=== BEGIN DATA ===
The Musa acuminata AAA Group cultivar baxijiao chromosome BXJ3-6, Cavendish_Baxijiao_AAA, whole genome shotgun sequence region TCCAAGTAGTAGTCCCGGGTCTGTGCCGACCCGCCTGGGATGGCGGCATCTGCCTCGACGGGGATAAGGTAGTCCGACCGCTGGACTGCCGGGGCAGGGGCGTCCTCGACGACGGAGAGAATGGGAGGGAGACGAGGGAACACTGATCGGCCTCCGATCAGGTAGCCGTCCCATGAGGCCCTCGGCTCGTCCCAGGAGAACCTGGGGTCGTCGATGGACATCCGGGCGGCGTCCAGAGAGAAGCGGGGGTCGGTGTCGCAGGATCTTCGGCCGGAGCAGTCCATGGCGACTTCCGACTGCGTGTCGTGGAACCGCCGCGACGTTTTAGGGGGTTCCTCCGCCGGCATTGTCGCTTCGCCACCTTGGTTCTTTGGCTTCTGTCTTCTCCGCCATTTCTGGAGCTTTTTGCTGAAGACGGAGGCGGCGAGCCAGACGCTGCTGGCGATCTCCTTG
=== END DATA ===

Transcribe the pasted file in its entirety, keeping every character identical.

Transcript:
The Musa acuminata AAA Group cultivar baxijiao chromosome BXJ3-6, Cavendish_Baxijiao_AAA, whole genome shotgun sequence region TCCAAGTAGTAGTCCCGGGTCTGTGCCGACCCGCCTGGGATGGCGGCATCTGCCTCGACGGGGATAAGGTAGTCCGACCGCTGGACTGCCGGGGCAGGGGCGTCCTCGACGACGGAGAGAATGGGAGGGAGACGAGGGAACACTGATCGGCCTCCGATCAGGTAGCCGTCCCATGAGGCCCTCGGCTCGTCCCAGGAGAACCTGGGGTCGTCGATGGACATCCGGGCGGCGTCCAGAGAGAAGCGGGGGTCGGTGTCGCAGGATCTTCGGCCGGAGCAGTCCATGGCGACTTCCGACTGCGTGTCGTGGAACCGCCGCGACGTTTTAGGGGGTTCCTCCGCCGGCATTGTCGCTTCGCCACCTTGGTTCTTTGGCTTCTGTCTTCTCCGCCATTTCTGGAGCTTTTTGCTGAAGACGGAGGCGGCGAGCCAGACGCTGCTGGCGATCTCCTTG